Beyond the technical changes to the license, how encouraging it is to see the two foundations working through their issues with a determination to get to a mutually acceptable solution. Of course, there are fanatics on both sides, just as there are for any number of areas where people have a choice, and at times it is easy to forget that the similarities are far stronger than the differences.
Kudos to Cliff and Eben for helping drive this to a conclusion.
Let's hope that GPLv3 enjoys a wide adoption, and that people take the opportunity to look for new areas of collaboration made possible by an increased body of compatibly licensed code.
Posted by tim at 10:22 PM
Thursday, May 31, 2007
It's scary to look back and see how long it is since I last wrote in this blog. Time flies by so quickly, and since I last wrote I've been lucky enough to organize an internal company conference in Toronto on open source software, present at EclipseCon in Santa Clara, and present at JavaOne in San Francisco - where there was a strong theme around OpenJDK.
I like to think that I follow the open source JSE community reasonably closely, but I'm confused about the 'message' coming from Sun and the reality of what is happening. For example, in the opening keynote at JavaOne Rich Green (Executive VP Software), talking about the open sourcing of Java, announced "the completion of that task"; whereas the technical sessions delivered by the troops on the ground clearly show there is lots of work to do in opening the full codebase, defining the governance model, building the community, and so on. There are numerous tricky problems outstanding and I think the executives do the team no favours by these sound-bite announcements.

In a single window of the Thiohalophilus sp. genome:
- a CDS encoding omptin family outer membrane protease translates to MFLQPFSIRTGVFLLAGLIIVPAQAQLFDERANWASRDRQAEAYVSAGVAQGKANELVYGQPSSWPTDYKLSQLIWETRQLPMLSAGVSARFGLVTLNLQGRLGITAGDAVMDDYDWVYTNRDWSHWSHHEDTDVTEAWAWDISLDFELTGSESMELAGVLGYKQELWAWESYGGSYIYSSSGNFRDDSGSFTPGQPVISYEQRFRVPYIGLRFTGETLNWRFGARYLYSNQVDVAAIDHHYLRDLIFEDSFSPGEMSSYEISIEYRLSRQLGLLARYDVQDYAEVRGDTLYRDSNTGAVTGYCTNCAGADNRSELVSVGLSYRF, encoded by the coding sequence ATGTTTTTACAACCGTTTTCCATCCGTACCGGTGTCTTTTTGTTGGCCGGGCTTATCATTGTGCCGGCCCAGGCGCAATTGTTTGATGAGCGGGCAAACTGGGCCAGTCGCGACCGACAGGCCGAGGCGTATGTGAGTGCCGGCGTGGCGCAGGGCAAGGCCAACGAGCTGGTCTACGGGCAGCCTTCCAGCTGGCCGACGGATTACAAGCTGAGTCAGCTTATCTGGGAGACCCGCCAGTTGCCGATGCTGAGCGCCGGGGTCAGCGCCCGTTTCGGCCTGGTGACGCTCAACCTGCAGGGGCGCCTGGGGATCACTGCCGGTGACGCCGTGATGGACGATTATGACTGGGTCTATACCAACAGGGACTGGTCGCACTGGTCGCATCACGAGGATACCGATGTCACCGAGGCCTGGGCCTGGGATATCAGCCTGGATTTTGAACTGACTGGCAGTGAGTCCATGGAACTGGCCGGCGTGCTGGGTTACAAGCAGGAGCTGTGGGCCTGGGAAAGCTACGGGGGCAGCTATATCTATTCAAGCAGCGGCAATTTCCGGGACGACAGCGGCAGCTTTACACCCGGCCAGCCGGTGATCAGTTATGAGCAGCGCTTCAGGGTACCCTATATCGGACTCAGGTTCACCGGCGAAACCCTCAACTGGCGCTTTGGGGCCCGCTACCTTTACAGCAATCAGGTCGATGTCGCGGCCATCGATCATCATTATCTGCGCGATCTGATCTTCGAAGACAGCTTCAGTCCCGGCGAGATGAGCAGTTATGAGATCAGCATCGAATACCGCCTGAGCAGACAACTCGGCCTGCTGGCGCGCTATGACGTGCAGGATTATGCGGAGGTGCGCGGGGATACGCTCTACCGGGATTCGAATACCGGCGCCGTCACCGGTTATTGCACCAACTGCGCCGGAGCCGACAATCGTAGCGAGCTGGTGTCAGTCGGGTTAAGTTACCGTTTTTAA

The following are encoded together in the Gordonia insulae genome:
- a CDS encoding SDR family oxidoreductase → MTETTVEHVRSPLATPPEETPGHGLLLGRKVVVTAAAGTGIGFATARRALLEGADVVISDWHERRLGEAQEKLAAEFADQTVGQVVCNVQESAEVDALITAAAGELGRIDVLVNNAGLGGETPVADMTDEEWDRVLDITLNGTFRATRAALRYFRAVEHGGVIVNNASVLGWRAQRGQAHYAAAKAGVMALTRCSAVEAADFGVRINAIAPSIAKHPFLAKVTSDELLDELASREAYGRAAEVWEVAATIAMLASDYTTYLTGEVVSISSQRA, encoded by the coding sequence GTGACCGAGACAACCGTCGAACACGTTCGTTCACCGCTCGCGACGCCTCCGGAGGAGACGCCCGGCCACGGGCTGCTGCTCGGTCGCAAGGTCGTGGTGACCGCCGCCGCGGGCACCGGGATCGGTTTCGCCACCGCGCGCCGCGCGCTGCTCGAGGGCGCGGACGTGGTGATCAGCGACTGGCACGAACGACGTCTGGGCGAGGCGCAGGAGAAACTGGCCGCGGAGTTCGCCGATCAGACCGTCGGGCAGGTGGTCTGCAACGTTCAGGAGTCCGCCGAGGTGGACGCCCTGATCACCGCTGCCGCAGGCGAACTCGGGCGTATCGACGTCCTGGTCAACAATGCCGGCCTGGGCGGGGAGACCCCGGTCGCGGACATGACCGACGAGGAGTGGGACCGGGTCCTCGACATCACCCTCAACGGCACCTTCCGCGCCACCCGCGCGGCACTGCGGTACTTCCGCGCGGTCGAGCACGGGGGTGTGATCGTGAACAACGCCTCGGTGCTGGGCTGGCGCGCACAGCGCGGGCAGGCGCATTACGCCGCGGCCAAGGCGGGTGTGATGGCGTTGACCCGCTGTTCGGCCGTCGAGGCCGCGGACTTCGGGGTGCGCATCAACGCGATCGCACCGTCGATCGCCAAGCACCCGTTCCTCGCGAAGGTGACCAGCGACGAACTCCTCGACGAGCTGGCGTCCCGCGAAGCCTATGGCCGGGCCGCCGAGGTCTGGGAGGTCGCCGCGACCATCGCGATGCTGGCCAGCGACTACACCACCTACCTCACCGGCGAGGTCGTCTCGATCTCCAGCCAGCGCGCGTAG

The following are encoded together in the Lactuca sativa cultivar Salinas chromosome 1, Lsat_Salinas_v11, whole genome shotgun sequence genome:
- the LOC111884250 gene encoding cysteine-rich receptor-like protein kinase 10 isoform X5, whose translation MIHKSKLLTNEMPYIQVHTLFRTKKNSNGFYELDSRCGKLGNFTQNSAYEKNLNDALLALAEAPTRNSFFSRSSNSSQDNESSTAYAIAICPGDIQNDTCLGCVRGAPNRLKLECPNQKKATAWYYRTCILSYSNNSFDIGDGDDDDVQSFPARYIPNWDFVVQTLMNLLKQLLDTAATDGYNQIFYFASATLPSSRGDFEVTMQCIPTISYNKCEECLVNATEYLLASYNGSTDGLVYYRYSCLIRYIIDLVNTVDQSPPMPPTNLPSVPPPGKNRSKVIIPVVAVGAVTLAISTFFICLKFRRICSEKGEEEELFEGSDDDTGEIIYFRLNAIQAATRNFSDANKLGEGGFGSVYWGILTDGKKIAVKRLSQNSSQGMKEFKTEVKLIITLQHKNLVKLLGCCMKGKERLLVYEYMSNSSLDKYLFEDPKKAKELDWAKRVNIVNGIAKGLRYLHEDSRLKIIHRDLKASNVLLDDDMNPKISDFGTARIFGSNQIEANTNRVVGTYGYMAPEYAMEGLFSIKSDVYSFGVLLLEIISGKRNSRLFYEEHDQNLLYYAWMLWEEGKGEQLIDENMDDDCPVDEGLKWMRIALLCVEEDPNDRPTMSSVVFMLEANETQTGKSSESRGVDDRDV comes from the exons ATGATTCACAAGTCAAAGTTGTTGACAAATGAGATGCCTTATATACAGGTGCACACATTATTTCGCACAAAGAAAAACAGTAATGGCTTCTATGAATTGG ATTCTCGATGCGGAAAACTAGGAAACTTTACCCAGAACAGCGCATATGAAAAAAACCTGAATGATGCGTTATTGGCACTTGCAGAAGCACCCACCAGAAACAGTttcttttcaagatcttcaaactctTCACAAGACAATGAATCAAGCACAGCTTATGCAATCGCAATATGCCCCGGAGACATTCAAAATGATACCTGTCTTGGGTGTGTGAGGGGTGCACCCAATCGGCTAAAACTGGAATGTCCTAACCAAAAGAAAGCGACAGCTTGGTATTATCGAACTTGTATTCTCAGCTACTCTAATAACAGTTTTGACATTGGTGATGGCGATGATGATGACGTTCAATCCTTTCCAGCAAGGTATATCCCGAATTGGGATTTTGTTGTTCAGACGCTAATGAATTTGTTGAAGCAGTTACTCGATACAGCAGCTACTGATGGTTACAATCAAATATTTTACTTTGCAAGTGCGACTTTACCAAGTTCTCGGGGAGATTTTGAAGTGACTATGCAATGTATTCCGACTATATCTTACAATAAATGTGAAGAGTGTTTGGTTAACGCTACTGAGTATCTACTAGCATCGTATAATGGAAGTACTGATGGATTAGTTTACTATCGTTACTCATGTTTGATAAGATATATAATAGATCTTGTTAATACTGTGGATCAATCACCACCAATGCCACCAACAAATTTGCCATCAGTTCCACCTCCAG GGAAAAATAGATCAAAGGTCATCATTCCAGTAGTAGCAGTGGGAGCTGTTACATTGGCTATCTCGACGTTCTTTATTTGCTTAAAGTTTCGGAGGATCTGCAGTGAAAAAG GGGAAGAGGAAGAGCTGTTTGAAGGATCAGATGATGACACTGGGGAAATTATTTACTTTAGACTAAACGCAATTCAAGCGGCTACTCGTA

One issue that has been picked up by a few people is the dependency on Apache licensed libraries in OpenJDK. It would seem that the weasel words are being polished to explain how it is ok to continue the dependency between ALv2 and GPLv2 code, because OpenJDK is Sun's code and they get to play the Classpath exception as they see fit. I said, as they see fit deliberately.